The experiments that manipulated AC and PDF-R expression together indicate that relative levels of AC enzyme and receptor are important determinants of normal PDF cAMP responses in M pacemakers. Counterintuitively, AC3 over-expression was as effective in diminishing PDF responsiveness as was AC3 knockdown. One possible explanation is that the abnormally high levels of AC3 result in incorrect subcellular localization of signaling components, which may preclude the ability of AC3 to contribute to cAMP generation. Within M cells, only moderate expression of a UAS-AC3 transgene could restore normal PDF responses after knockdown of endogenous AC3. Likewise, over-expressing AC3 together with PDF-R could restore the balance between receptor and effector, as indicated by the return of PDF responsiveness. Although these results may not generalize to all cell types or receptor pathways, it is notable that, for this circadian signaling pathway, appropriate levels of signaling components were as important as their simple presence or absence. The reliance on proper stoichiometry between receptor and AC is further evidence to support the hypothesis that PDF-R and AC3 exhibit a specific functional association within the M class of pacemaker cells (Im, 2010).
One possible explanation for preferential coupling of PDF-R to AC3 is simply that it is the only adenylate cyclases to be expressed in M cells. However this explanation is inconsistent with at least two notable observations-first, M cells in flies with a severe AC3 knockdown (Df2L;GD:AC3RNAi) still elevate cAMP levels normally in response to neuropeptide DH31. Second, according to recent profiling studies, multiple other ACs are normally expressed at appreciable levels in larval LNs and in adult LN . Interestingly, these studies indicate that AC3 is not even the most abundant adenylate cyclase. Therefore, an alternative explanation is favored - that molecular specificity dictates the composition of different receptor pathways, with PDF-R residing in privileged association with AC3 (Im, 2010).
There is clear support for the concept of preferential coupling between GPCRs and specific ACs in multiple cell types, in addition to the findings in Drosophila clock cells. Previous work in Drosophila (Ueno, 2008) suggests that individual cyclases play specific roles in G-protein signaling associated with gustation. Furthermore, studies of the GABAergic system in the mouse pituitary indicate that Type 7 adenylate cyclase is associated with ethanol and CRF sensitivity, although mRNA for four of the nine mammalian ACs are detected by microarray in pituitary tissue. It has also been proposed that receptor/AC preference may depend upon environmental conditions: for example, the Type 7 preference of the CRF receptor in the mouse amygdala occurs only after phosphorylation of signaling components. Without phosphorylation, CRF receptor couples preferentially to Type 9 adenylate cyclase. Thus, the results add to the body of evidence that highly specific associations between receptors and their downstream partners are key regulators of signaling (Im, 2010).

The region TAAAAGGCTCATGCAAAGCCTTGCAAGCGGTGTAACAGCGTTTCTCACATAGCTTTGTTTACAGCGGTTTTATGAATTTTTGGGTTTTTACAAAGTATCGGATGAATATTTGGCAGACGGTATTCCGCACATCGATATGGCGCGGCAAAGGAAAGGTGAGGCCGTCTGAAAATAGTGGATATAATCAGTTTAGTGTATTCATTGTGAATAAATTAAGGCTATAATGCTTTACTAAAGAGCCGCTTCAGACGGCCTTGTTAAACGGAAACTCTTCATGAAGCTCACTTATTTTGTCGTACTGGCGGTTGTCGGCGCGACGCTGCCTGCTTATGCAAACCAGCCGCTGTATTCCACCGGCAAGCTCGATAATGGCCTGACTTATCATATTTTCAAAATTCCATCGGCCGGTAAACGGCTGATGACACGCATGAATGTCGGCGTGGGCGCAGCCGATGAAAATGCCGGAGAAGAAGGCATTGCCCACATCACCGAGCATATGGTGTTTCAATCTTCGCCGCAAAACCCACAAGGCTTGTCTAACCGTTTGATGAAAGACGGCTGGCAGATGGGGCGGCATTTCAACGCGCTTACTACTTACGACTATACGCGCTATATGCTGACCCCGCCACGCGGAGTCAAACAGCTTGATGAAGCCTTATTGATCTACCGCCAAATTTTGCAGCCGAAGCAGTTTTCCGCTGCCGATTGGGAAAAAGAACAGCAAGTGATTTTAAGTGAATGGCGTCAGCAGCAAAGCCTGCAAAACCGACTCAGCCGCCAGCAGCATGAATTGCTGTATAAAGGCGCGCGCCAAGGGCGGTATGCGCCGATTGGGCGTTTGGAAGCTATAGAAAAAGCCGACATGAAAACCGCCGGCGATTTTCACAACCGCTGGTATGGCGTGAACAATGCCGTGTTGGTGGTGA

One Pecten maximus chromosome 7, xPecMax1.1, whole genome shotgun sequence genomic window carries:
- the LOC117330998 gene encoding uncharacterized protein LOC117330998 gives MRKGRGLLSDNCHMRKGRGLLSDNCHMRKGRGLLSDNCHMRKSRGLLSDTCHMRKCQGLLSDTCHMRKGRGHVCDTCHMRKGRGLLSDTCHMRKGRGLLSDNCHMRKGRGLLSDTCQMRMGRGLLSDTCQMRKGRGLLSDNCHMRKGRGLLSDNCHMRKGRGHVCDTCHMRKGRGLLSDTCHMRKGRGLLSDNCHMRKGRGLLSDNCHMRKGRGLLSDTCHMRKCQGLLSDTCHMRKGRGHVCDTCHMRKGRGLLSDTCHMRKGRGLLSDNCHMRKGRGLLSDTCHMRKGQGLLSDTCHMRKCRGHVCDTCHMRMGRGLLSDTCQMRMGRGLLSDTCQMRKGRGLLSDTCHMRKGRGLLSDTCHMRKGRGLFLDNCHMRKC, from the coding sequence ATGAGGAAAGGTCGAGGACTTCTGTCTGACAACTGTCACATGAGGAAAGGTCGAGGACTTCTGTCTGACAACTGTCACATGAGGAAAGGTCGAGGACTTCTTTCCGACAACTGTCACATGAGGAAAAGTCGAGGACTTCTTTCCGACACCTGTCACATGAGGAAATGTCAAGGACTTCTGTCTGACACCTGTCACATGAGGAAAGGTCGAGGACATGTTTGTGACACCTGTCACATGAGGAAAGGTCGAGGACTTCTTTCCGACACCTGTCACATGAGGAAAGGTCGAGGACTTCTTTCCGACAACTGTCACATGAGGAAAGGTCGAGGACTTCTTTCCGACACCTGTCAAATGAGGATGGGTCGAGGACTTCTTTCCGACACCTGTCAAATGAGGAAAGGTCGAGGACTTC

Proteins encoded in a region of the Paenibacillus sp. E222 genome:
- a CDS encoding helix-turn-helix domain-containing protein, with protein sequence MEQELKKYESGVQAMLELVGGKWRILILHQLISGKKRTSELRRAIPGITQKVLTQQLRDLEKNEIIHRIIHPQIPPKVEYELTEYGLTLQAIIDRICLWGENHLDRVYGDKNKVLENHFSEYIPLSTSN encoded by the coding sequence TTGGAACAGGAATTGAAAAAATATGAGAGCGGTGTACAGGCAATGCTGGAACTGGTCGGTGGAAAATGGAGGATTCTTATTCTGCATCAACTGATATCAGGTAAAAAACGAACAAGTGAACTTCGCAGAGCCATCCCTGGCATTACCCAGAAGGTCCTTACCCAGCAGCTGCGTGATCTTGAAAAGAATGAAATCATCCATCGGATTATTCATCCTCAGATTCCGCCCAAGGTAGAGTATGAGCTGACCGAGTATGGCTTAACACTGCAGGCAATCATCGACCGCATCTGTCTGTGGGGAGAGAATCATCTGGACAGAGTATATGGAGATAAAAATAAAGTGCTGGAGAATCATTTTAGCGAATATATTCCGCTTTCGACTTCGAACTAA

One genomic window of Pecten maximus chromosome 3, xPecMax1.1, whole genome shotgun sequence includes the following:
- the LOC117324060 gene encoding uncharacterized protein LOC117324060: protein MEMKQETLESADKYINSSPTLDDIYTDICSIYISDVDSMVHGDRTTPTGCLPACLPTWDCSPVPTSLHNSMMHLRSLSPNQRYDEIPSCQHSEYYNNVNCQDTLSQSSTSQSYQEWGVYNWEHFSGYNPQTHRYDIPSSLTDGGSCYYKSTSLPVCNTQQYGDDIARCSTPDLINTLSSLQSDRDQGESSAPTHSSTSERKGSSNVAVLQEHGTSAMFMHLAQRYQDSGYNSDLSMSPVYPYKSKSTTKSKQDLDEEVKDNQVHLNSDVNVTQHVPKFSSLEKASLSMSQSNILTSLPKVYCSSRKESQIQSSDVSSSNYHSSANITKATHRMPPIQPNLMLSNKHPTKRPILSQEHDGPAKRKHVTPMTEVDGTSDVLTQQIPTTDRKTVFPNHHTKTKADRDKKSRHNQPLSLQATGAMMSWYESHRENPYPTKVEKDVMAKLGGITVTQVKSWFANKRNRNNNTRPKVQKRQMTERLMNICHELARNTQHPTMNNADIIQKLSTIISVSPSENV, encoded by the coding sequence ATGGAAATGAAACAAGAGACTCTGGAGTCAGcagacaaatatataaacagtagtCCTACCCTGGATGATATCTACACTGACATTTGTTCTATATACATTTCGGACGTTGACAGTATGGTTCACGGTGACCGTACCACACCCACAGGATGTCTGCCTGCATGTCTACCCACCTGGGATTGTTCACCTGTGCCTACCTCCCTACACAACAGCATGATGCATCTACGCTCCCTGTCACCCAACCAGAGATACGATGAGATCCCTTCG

There is clear evidence that signaling components within specific pathways do cluster, which may explain how generalized signaling molecules like cAMP and PKA are capable of targeting distinct downstream effectors. Much current work focuses on possible mechanisms for such localization, and the concept of signalosomes has been proposed to describe the spatial sequestering of signaling pathway components to promote exactly this sort of specific association. Thus preferential AC3/PDF-R coupling may be achieved by localizing AC3 near to PDF receptors. Mechanisms for grouping signaling components may include their co-localization in lipid rafts; many of the components of cAMP signaling including G proteins, PDE, PKA, and cyclic nucleotide gated channels are found in lipid rafts and studies in human bronchial smooth muscle cells detected three different AC isoforms, which are present in distinct membrane microdomains and which respond to different neurotransmitters and hormones (Im, 2010).
In addition, it is likely that another clustering mechanism includes the formation of macromolecular structures through the use of scaffolding proteins that bind to signaling molecules. Later studies showed that ACs form large complexes with β-arrestins, G proteins, and calcium channels (Davarre, 2001). The scaffolding protein InaD is required for normal localization of signaling components in the fly visual system including TRP and PLC. Specialized signaling components such as AKAPs (A-kinase anchoring proteins) can bind to receptors as well as kinases and adenylate cyclases. In Drosophila, AKAPs organize functionally discrete pools of PKA, and disruption of these signaling complexes alters normal spatio-temporal signal integration and causes a loss of anesthesia-sensitive as well as long-term olfactory memory formation in flies. In this study, knockdown of AKAP nervy reduced PDF responses: These results lead to a hypothesis whereby, in M pacemakers, PDF receptor preferentially couples to AC3 via a nervy-based scaffold system to produce normal circadian behavior. It is emphasized that, while the curren results demonstrate a functional connection between AC3 and PDF-R, the basis for any physical connections has not yet been established (Im, 2010).